For years I didn't swear. For years, much to the amusement of longtime friends. Sure, as a non-religious soul I used "goddamn" pretty freely, but that was it. On the occasion of my 20th birthday, it was noted that I'd yet to have been observed using "the S-word," and I'd admitted to using "the F-word" only once--seconds before being hit by a car, while crossing a turnpike near my high school. (I figured if I was going to die a virgin at the age of 16, I should at least get a little sinning in before I departed this earth.)
But poetry changed all that. In "The Fish," a poem in Theories of Falling, I was trying to describe a certain variety of fornication where only a coarser word would do--an issue that came back with "In the Deep," in I Was the Jukebox. Up until that point, even during singalongs I would respond to profanity with an abrupt beat of silence. But I couldn't very well do that when reading my own poem. So I came around.
The truth is, fuck is a delightfully flexible, satisfyingly Saxonic word. Philip Larkin's "This Be the Verse" wouldn't be the same if it started with "They screw you up, your mum and dad." Which is why I felt comfortable belting out this song for the whole length of I-85 yesterday, en route to Atlanta:
Life is too short to mouth the words.
While passing through South Carolina, I stopped off at a roadside stand that had been tantalizing me, eight billboards in a row, with the promise of apple and peach products fresh from the orchard. I tried the free samples, but nothing was quite right. The chow-chow was too vinegared, the apple butter too sugary, the peach-pecan preserves lacking in identifiable pecan texture. There I was, feeling guilty with a half-dozen empty sample cups in hand, yet nothing I could get excited about buying.
Then I saw the sign: BOILED PEANUTS. I'd heard about them many times over the years, but usually in the context of "Ew." (And having seeing the swollen, bulbous goobers, boiled for 10 hours straight and bobbing in tubs for sale in various gas station Quick-E-Marts, I wasn't sure I could disagree.) But these were local peanuts, fresh cooked, the long drive ahead was an argument for protein, and they were only $2 for a pint bag. After having checked to confirm nothing had been added but salt, I figured What the hell?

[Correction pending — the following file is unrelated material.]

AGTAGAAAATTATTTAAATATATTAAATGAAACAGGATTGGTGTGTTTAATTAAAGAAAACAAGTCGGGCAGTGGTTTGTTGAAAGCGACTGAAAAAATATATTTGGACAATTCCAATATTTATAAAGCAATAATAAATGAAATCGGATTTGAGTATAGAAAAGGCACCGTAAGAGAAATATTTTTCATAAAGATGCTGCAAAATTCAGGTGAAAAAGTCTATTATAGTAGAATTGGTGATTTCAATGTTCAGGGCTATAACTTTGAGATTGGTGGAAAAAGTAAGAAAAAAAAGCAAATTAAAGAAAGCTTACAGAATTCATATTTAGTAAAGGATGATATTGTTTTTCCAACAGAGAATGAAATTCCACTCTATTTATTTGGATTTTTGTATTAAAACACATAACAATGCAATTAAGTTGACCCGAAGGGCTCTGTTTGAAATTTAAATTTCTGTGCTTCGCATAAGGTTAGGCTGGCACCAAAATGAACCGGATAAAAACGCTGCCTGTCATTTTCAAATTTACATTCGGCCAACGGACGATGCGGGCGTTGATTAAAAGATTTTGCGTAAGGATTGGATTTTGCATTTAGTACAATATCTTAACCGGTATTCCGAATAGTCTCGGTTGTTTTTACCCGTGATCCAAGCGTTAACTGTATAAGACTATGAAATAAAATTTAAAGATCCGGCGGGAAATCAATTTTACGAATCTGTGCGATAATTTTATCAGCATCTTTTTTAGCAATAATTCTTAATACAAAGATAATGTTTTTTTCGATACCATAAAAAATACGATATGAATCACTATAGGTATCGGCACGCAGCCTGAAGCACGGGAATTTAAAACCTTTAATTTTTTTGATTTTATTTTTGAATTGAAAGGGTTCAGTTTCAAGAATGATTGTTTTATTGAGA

They were good! In a sense, the perfect road food: the process of splitting the shell and scooping out the soft innards with one's teeth is just complex enough to distract you from monotonous highway driving, but there's no powder or sauce to be spilled all over your clothing if you drop a peanut. Mind you, I'd only eat them driving alone--I've never figured out how people romanticize that kind of messy, hands-on consumption. Henry Taylor has a poem that frames the whole artichoke as a sexy meal, but somehow my table manners didn't get the memo.
Upon arriving in Atlanta I remembered, with a rush of emotion, just how much I love this city. Some places you like to visit; some you know you could move to without a second thought. And I now have a favorite place to roost--The Highland Inn, a kind of Chelsea Hotel of the South, which sits between Emory University and the Little Five Points neighborhood. A tapas place to the right; a boutique/gallery to the left; a "Ballroom Lounge" club and recording studio underneath, with a bar that serves until 2 AM; and a pretty black cat roaming the hallways. Clean sheets, continental breakfast, and free WiFi, all for $80 a night. Take that, Holiday Inn Express.
For those who made it out to the reading, with Chad Davidson and Alka Roy, hosted by the amazing Bruce Covey, many thanks--we had a big, attentive crowd that spilled over into the various side-aisles of Emory's new Barnes & Noble. (Isn't it weird that somehow, along the way, B&N went from being "the bad guys," to "the lesser of two evils vs. Borders," to bankrolling some really good programs?) Beforehand the poets had dinner at Doc Chey's, a restaurant I remembered from previous visits for its generous portions and chill vibe. I had a divine spicy ginger/garlic stirfry of asian eggplant and chicken, with brown rice. (Following Thai in Greensboro and the peanut gamble, it's been a great trip for food.) We opened up a rather perverse set of fortune cookies--Bruce's warned him "You can't win them all"--and giddily resolved to incorporate the fortunes into the night's readings.
Afterwards we went to Manuel's, a dive that shows off one of Atlanta's odd fascinations, the blended beer (Pale Ale & Guinness, Cider & Guinness, Lager & Cider, etc.). It's odd, given the affection for house concoctions, that when Chad ordered a "hot toddy" for Alka she ended up with a mug of hot water, a teabag, a packet of honey, and a shot of Jameson's. Somehow the small group of us polished off a platter of french fries, sweet potato fries, onion rings and two platters of potato chips. Poetry works up an appetite. There was some hollering related to a football game (I think Atlanta pulled off a win over Baltimore), which we ignored. At the end of a long evening Bruce and I retired to the Ballroom Lounge for some serious talk of life and pages. Over the local Sweetwater brew for him and tumblers of Red Label for me, we closed the place down.
Good lord, I love Atlanta. But I love Oxford, too--so, onward. Six hours of driving ahead of me, some sweet memories behind me, and more to come.